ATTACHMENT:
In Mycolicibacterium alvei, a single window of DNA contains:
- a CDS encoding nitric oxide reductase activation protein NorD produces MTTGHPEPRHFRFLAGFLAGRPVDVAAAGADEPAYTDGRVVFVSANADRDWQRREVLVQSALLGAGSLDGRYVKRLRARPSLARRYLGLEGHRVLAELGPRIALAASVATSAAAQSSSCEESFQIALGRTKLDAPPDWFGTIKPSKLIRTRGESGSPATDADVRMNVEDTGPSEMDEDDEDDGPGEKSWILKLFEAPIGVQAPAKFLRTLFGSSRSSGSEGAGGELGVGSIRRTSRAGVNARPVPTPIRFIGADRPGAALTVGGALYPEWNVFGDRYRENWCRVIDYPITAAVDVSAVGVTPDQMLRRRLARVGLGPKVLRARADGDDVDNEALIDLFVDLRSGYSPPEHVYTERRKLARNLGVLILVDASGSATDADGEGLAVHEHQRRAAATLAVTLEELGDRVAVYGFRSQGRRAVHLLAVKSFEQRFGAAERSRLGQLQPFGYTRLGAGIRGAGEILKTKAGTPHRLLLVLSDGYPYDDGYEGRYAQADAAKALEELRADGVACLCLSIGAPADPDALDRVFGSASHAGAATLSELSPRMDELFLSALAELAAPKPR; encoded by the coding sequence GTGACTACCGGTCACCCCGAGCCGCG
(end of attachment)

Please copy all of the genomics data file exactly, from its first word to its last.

In Mycolicibacterium alvei, a single window of DNA contains:
- a CDS encoding nitric oxide reductase activation protein NorD produces MTTGHPEPRHFRFLAGFLAGRPVDVAAAGADEPAYTDGRVVFVSANADRDWQRREVLVQSALLGAGSLDGRYVKRLRARPSLARRYLGLEGHRVLAELGPRIALAASVATSAAAQSSSCEESFQIALGRTKLDAPPDWFGTIKPSKLIRTRGESGSPATDADVRMNVEDTGPSEMDEDDEDDGPGEKSWILKLFEAPIGVQAPAKFLRTLFGSSRSSGSEGAGGELGVGSIRRTSRAGVNARPVPTPIRFIGADRPGAALTVGGALYPEWNVFGDRYRENWCRVIDYPITAAVDVSAVGVTPDQMLRRRLARVGLGPKVLRARADGDDVDNEALIDLFVDLRSGYSPPEHVYTERRKLARNLGVLILVDASGSATDADGEGLAVHEHQRRAAATLAVTLEELGDRVAVYGFRSQGRRAVHLLAVKSFEQRFGAAERSRLGQLQPFGYTRLGAGIRGAGEILKTKAGTPHRLLLVLSDGYPYDDGYEGRYAQADAAKALEELRADGVACLCLSIGAPADPDALDRVFGSASHAGAATLSELSPRMDELFLSALAELAAPKPR; encoded by the coding sequence GTGACTACCGGTCACCCCGAGCCGCG